(Originally published in the September 7, 2013 issue of The
Blood-Horse magazine. Feel free to share your own thoughts and
the bottom of the column.)
By Eric Mitchell - @BH_EMitchell on Twitter
As Saratoga Race Course wrapped up a successful 40-day meet, residents of this upstate New York community began questioning whether the escalating number of races here is compromising the meet’s quality.
Concerns were aired Aug. 26 during a second New York Racing Association public forum, which allowed customers a chance to speak directly to NYRA executives.
Of particular concern was the six-day schedule that mostly offered 10 races per day. Only three days this year had cards of nine races, while 17 days had 11 races or more. Fourteen races were carded Aug. 24 on Travers Stakes (gr. I) day.
The number of days and races has crept upward since 2009, when NYRA expanded from a 36-day meet to a 40-day meet. In 2009 Saratoga ran 329 races that attracted an average field size of 8.5 starters per race. This year’s 40-day meet offered 420 races with 8.1 average starters per race.
Concerns in the recent past have been voiced about a decline in racing quality, driven by NYRA’s desire to offer more races. There doesn’t appear, however, to be a dramatic shift in the types of races being run over the past 10 years. While the percentage of claiming races has increased some to 23%, it has essentially been at this level for the past four years and is the same as it was in 2004. The percentage of maiden races has fluctuated between 37% and 41%, and the percentage of all stakes races has seen minor changes but has remained between 17% and 21% since 2009. This year 19% of the races were stakes. What has changed significantly is the total number of races, having grown 22% since 2004. Quality will surely suffer as the number of races is increased, especially at a time when the annual foal crop is decreasing.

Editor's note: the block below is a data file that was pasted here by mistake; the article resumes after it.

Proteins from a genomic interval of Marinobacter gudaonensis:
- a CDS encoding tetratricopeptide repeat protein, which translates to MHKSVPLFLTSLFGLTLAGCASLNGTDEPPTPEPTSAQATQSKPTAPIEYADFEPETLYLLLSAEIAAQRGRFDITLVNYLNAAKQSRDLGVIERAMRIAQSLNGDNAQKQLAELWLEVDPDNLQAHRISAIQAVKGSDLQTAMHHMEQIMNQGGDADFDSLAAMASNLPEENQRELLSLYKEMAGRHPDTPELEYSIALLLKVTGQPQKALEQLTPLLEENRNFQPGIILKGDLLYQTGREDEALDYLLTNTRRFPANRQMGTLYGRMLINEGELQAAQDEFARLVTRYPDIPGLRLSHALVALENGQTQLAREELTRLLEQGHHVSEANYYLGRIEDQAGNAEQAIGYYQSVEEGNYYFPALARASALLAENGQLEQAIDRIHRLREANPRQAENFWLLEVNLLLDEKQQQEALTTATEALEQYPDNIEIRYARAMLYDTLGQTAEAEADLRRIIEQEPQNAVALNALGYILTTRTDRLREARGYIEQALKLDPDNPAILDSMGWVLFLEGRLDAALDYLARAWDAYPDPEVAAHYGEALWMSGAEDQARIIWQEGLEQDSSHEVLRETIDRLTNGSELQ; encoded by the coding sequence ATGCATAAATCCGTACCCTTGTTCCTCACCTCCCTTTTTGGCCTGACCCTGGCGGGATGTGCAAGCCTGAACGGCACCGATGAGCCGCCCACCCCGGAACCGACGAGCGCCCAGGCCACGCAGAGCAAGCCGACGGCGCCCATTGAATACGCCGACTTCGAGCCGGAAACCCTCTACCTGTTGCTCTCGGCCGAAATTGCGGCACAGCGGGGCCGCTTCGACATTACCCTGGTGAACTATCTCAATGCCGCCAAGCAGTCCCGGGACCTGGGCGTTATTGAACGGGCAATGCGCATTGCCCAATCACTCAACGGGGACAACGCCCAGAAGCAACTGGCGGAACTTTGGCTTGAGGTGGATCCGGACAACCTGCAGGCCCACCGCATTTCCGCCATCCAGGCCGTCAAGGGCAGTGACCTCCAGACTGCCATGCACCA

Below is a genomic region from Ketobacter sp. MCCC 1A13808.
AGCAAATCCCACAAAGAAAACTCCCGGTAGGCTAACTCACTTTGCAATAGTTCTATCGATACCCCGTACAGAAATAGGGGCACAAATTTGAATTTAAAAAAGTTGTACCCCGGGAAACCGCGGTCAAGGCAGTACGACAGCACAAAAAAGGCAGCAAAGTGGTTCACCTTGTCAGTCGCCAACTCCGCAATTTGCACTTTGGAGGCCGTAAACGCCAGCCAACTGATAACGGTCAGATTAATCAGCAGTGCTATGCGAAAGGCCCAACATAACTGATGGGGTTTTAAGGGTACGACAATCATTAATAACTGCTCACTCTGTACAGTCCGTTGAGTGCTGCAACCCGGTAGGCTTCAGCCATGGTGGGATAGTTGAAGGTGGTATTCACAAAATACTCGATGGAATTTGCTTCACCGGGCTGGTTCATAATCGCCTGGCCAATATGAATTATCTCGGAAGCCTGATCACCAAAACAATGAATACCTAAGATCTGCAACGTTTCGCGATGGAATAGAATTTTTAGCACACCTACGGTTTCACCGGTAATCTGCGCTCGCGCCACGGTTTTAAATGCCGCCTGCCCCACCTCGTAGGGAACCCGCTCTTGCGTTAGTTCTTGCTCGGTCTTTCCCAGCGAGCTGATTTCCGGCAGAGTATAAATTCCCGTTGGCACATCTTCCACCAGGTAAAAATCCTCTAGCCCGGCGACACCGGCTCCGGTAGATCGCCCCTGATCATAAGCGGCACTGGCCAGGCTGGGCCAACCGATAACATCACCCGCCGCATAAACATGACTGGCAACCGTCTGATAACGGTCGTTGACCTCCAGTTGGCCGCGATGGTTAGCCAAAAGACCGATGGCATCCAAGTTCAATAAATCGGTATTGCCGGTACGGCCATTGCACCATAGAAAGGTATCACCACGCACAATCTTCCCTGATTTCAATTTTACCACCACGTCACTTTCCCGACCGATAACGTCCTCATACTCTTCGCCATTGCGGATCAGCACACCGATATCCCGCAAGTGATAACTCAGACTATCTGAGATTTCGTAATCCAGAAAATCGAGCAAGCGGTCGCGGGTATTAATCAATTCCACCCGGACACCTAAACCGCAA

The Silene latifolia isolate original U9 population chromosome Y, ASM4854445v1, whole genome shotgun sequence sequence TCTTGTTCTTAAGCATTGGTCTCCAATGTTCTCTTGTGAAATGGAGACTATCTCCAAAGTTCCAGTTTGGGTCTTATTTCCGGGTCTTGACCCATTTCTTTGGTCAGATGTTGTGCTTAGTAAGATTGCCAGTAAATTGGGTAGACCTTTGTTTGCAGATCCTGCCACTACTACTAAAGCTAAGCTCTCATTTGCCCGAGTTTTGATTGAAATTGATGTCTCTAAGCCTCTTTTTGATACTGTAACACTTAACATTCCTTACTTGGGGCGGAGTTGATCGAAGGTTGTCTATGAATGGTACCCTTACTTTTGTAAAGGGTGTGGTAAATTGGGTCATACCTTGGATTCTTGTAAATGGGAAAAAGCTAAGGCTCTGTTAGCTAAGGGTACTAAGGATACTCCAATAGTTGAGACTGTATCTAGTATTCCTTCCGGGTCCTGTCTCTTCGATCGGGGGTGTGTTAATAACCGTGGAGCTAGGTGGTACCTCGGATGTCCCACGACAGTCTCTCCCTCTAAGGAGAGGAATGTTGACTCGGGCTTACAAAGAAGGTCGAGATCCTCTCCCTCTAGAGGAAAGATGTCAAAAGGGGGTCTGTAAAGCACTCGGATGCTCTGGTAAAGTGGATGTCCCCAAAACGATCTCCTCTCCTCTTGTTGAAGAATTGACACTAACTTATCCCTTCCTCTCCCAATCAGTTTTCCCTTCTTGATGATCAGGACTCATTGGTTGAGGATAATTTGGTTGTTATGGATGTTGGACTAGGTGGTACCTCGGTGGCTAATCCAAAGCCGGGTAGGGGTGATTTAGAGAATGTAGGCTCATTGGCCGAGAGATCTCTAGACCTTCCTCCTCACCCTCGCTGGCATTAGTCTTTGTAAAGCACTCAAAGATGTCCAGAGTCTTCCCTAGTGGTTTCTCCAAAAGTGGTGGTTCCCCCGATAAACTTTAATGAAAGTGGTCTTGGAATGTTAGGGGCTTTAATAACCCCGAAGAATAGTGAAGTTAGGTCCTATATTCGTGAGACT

Still, the races offered this year were attractive to bettors. The total all-sources handle was essentially even with last year at more than $586.68 million compared with $588.35 million in 2012. The total 2013 on-track handle, according to numbers reported to Equibase, was $130,354,654, up a slight 1.6% from 2012 despite a drop in average daily attendance. Equibase’s figures show an average daily attendance of 21,680 compared with the 2012 average of 22,526 reported by NYRA.
There is no point in comparing the handle with 2009 when the world’s economy spiraled out of control.
These handle figures do seem to back up what NYRA’s new CEO Christopher Kay said during the public forum, that there doesn’t appear to be any “bettor fatigue” caused by the additional days and races.
“Look at what’s being bet around the country,” added Patrick Mahoney, NYRA’s senior vice president of pari-mutuel operations. “People look up and see their choice of signals; they see Saratoga at 3:45 in Los Angeles. The Saratoga name means something, and people will bet into that race.”
No question the Saratoga brand is strong.
NYRA is doing what it should do after every meet: evaluate the numbers and identify areas to improve. Does the track need to run 10 races on a Monday when the on-track and off-track handles are at their lowest? Maybe not. Perhaps a lighter card on Mondays and Thursdays (another relatively soft day) would allow purse money to be shifted and better-quality races offered on other days.
Saratoga is unquestionably attractive because it is still a boutique meet, and NYRA should be mindful that extending the meet any further or adding more races won’t make the product better. But for now, the meet seems to be in a sweet spot that provides plenty of opportunities for horsemen and ample good races for bettors and fans.